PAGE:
On Sept. 14, 2001, Congress took up a short bill, the 2001 Authorization for Use of Military Force, which in 60 words gave the president the power to use all “necessary and appropriate force” against virtually anyone, anywhere, at any time.
Unimaginable tragedy had struck the United States three days before, at the Pentagon, World Trade Center and on a field near Shanksville in Pennsylvania. The loss of loved ones was felt by thousands of families. The entire country was in mourning and anger.
My vote against the 2001 military force authorization remains the most difficult vote I’ve cast in my career in Congress. But I knew the last thing the country needed was to rush into war after 9/11, or ever, without proper deliberation by the people — represented by Congress — as the Constitution intended.
My father was a former Army lieutenant colonel, who served in World War II and Korea. After that single vote, he was the one who first called me. He reminded me of the importance of having a clear plan, objective, and exit strategy before we send troops into danger. Instead, we were asked for authorization to give the executive branch a blank check that would allow them to continue global wars in perpetuity. This bill was short and sent us to Afghanistan and other countries, where we found ourselves in conflicts with no clear objective or exit strategy. The 2001 AUMMF was created to provide a quick military solution to a complex problem.
A more balanced and effective foreign policy would use all three of our most powerful tools: diplomacy and development. We often rely too heavily on military might as our first resort.
A recent report from the Special Inspector General for Afghanistan Reconstruction found that, despite 20 years of engagement, U.S. officials were never able to effectively relate to or engage with Afghanistan’s social, cultural and political context, and our ignorance often stemmed from a “willful disregard for information that may have been available.” The consequences included tens of thousands of lives lost, thousands of American troops and countless civilians wounded, trillions of dollars spent and now a fractured country in crisis. Although the withdrawal has been a sad example of the unintended consequences and uncertainties of war — along with the Trump administration’s decimation our State Department, and our country’s refugee- and asylum program programs — President Biden was right in ending this failed endless war.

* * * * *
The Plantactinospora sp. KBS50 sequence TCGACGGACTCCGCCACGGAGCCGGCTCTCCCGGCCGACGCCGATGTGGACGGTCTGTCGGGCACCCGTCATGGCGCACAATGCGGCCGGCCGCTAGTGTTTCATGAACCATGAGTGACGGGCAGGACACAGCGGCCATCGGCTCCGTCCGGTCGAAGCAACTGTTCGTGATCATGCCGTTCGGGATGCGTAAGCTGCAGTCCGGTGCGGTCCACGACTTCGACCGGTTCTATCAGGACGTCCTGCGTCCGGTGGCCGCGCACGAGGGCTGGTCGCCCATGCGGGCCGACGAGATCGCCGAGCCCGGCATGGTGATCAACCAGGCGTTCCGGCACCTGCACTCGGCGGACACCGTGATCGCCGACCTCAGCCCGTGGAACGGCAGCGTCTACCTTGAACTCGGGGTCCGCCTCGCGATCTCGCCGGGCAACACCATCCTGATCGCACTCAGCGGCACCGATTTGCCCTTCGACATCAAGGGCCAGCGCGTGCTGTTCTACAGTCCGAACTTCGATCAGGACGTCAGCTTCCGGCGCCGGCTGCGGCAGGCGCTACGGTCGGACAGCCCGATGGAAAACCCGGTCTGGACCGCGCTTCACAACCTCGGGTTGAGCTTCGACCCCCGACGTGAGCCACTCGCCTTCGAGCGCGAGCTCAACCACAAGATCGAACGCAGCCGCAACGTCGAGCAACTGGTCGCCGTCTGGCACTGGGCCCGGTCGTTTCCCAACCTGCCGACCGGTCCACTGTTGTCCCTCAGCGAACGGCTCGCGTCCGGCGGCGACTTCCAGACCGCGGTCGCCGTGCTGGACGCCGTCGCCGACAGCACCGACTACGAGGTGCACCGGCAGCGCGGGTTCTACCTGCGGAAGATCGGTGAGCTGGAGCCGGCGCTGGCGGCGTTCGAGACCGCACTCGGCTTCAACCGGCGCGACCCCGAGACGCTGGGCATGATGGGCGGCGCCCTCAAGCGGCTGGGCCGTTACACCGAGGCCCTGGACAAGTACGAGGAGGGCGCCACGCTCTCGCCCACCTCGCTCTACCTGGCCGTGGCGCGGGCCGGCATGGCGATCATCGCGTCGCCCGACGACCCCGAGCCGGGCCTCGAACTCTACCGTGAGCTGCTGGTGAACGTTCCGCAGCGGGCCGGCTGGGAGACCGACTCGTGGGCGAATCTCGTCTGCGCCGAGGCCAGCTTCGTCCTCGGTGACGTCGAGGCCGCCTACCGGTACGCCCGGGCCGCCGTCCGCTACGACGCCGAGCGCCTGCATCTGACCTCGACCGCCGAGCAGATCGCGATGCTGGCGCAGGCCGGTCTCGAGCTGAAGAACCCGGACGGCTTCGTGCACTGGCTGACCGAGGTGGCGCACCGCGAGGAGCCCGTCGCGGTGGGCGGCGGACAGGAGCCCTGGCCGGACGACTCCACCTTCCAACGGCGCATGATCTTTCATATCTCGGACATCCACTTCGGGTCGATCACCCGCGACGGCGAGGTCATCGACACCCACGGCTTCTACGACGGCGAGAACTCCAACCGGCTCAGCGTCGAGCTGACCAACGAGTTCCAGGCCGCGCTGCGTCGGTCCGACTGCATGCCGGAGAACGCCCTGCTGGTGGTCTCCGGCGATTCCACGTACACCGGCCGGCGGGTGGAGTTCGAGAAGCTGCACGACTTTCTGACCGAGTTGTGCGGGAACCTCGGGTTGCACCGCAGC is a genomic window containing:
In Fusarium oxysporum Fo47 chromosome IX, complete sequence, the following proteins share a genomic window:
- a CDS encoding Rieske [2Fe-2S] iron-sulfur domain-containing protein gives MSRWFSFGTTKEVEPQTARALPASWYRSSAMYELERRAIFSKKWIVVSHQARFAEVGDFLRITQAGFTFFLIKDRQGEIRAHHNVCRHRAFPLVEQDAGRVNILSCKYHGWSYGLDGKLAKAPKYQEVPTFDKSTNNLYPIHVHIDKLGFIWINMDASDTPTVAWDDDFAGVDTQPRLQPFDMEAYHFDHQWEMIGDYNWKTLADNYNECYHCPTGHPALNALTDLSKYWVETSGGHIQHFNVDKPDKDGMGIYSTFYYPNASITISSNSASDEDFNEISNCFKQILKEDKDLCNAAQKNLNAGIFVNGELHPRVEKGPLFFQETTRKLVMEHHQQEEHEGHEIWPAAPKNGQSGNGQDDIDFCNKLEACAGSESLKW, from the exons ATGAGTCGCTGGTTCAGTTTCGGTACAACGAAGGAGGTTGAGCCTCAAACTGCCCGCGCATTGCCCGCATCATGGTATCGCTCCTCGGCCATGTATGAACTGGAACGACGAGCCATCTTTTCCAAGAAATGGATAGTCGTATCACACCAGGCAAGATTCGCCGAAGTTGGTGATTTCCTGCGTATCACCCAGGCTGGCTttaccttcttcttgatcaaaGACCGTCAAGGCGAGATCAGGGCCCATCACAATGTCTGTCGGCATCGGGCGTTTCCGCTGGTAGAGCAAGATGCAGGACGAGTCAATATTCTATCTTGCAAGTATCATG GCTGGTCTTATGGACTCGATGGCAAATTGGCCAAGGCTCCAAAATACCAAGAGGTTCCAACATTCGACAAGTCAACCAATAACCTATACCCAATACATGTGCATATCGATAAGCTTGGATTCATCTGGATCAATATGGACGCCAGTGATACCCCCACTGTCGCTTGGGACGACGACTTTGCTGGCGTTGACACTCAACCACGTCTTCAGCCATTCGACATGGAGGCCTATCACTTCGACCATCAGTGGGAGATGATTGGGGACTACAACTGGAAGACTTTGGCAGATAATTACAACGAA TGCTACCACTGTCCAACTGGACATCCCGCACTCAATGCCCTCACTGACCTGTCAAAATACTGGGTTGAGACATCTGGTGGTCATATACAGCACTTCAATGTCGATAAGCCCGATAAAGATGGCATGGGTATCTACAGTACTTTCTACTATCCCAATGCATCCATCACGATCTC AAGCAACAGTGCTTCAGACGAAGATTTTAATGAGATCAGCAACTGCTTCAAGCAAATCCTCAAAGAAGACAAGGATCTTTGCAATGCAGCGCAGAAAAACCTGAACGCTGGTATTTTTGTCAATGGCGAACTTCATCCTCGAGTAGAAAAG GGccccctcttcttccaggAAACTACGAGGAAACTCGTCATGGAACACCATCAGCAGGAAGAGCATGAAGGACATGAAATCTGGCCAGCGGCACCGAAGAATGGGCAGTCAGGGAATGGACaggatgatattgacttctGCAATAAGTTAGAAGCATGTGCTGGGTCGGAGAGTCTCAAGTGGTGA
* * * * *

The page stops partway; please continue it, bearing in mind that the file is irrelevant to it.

As we look for lessons to be learned, I am reminded of words by the Rev. Martin Luther King Jr. said that when a nation becomes obsessed by the guns of war, social services will suffer. People become insensitive to pain and agony in their own midst.”
For decades, the United States has been obsessed with the guns of war. America’s militaristic approach towards foreign policy has not made America any safer. It has certainly not made the countries that we bomb safer. As the Chair of the House Appropriations Subcommittee on State and Foreign Operations I oversee the budget funding America’s diplomatic and humanitarian priorities. That budget of $62 billion is a fraction of the $750-billion budget for the Pentagon. These two numbers are indicative of our misguided priorities if a budget is moral.
Meanwhile, we have neglected urgent needs here at home: climate change, our crumbling infrastructure, inequities in education and healthcare, and ingrained poverty.
Additionally, Washington has become set in a way of thinking that militarizes every problem in our society — such as arming our police with surplus military weapons or detaining children seeking safety at our borders. This emphasis on war-fighting will invariably be most burdensome for Black and Brown people. Our adversarial mindset treats neighbours as enemies and makes our police subordinate to an occupying army.
King warned of three related evils in this world: racism and poverty. All three have been a constant battle in my life.
The world’s problems cannot be solved with a gun. We must instead invest heavily in peace-building, diplomacy, and increasing the capacity of local civil societies globally.
There was never an American military solution to Afghanistan. Our armed forces men and women did everything that was asked. We have a responsibility to provide safe passage for Afghan allies, NGO workers, and families fleeing Taliban rule, beyond our exit.
As a member of the clergy so eloquently said during the 9/11 memorial service at the National Cathedral in Washington, and as I quoted in my speech on the House floor on the day of the 2001 AUMF vote: “Let us not become the evil that we deplore.”
Those words apply now, at the end of this long and costly war, just as much as they did at the beginning.
Rep. Barbara Lee (D-Oakland) is in her 12th term in the House of Representatives.